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I feel haunted this morning as I reflect on our experience last night—the minor-key music still resounds deeply in my soul and the invitation to make my implicit anguish creatively explicit before God somehow triggers both anxiety and hope. When I walked through the chapel doors last night, I wasn’t sure what I would lament; nothing was coming to mind and I worried I would find myself sitting in silence unable to identify anything. Of course, this is not because I have nothing to lament, but because I tend not to allow myself to feel my pain, let alone voice it.

The opening liturgy, and especially the refrain we sang together (“Take my life and let it be all for You and for Your glory”), opened me, although I didn’t notice it at the time, caught up as I was in trying to think of the thing I would lament. So, imagine my surprise when one word came crashing over me within the first minute or two of Jenna Perrine’s prelude to her walking us through the process of writing our own lament: loneliness. I immediately wanted to push this word down and away. I have been lonely my whole life and there have been times I have been swallowed up by it. But not so much lately. To allow the word to crop up into my heart was to risk falling into loneliness again.

And then Jenna told the story of the video game That Dragon, Cancer. Those hot tears indicative of deep pain welled slowly and my throat tightened. I’m still not sure exactly what was happening in that moment other than that some buried thing was seeking to be released. Was this my implicit anguish? Could I make it explicit before God?

For the next half hour, Jenna walked us through a process of writing our own lament, using these nine steps modeled after the Psalms:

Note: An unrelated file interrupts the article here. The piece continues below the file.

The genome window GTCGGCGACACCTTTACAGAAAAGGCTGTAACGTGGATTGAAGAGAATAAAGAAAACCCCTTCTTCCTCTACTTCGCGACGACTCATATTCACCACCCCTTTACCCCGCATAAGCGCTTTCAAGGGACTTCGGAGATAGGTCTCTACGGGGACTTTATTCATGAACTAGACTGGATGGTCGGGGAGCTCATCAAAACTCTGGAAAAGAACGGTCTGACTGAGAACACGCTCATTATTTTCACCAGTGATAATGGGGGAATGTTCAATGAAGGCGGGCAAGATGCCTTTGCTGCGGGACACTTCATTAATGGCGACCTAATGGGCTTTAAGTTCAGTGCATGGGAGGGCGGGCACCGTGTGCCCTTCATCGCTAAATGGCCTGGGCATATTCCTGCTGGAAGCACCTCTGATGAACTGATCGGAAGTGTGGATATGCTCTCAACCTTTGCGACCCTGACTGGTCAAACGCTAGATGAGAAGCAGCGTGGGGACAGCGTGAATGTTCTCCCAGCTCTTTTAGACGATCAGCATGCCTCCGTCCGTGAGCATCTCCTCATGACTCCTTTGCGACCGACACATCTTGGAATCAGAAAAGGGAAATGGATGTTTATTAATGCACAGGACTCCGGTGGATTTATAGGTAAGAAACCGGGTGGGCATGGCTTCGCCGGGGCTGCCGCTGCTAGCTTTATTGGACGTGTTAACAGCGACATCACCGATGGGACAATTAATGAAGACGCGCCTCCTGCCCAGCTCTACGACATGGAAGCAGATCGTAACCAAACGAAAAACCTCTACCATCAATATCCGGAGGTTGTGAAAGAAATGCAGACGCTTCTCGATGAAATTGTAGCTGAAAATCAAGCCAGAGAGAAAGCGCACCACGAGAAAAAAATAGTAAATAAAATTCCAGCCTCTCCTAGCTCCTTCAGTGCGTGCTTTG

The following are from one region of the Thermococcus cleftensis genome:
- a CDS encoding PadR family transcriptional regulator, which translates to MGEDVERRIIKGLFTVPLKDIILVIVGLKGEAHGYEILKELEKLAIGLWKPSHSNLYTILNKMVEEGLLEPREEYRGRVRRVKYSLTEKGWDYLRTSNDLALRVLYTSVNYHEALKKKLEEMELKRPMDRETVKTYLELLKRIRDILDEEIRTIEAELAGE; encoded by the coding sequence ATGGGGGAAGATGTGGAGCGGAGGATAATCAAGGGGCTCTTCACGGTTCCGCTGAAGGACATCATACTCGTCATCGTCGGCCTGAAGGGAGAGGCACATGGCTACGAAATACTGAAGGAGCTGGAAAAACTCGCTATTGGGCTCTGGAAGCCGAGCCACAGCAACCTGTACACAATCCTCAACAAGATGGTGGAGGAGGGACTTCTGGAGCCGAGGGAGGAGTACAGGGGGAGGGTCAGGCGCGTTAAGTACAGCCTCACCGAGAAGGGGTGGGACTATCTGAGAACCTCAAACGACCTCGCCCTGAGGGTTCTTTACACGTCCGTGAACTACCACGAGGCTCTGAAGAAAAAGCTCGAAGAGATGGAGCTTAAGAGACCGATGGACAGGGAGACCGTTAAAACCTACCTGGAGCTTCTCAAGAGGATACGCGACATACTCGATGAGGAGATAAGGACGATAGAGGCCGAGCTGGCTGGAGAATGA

• Cry out to God (your address to God);
  • Complaint (your anger, pain, heartache, or sadness);
  • Affirmation of Trust (your remembrance of God’s presence in your past);
  • Petition/Request (your deepest desire);
  • Additional Argument (anything more, why God should intervene);
  • Rage against Your Enemies (bringing your enemies before God);
  • Assurance of Being Heard (what you need to feel heard);
  • Promise to Offer Praise to God (the promise you can offer to God); and
  • Assurance (the attribute of God you are thankful for in the moment).

You can listen to Jenna’s message and partake in the practice of writing your own lament here below or by listening to the Practice Podcast. We encourage you to follow along with Jenna’s handout as you listen and write, which you can download here.

As we began, everything in me resisted. I wanted to skip ahead to the part where we would thank God for His goodness and that all things in the end will be redeemed and restored. I wanted to hang on to my addiction to happy worship. But with the help of Jenna’s gentle coaxing and reassurance and the music, which my heart and mind grew increasingly in tune with, I allowed the anguish of my loneliness to become explicit before God. I presented the hurt, unfiltered; asked Him questions I hadn’t asked before; requested His immediate intervention; and got specific about the people and circumstances that hurt me.

I turned my heart to hope with the last three steps, but the greatest reassurance came as we joined together at the communion table. Never before have the Beatitudes felt more personal as they did when we read them as part of the communion liturgy.

This week as a community, we hope to continue our journey into lament and how to make it part of our lives so we can bring our full selves and every range of expression before God. We are not meeting in the Chapel next week, but instead around dining tables and living rooms. This feels slightly terrifying to me, but at the same time, I can foresee the healing that could come in sharing my lament and being present to my friends who long to be seen and known.

Imagine what God could unlock in each of us as we: (1) create holy space by praying the table liturgy (which you can download and print at home by clicking here) that we created specifically for this purpose; (2) share our laments with each other; and (3) pray for each other as we embark on this new practice.

I’ll end with the first line of the benediction that Jenna read over us last night as revised by Josh Spier:

May God bless you with discomfort at easy answers, half truths, and superficial relationships so that you may live deep within your heart.

Grace and peace,

Kellye Fabian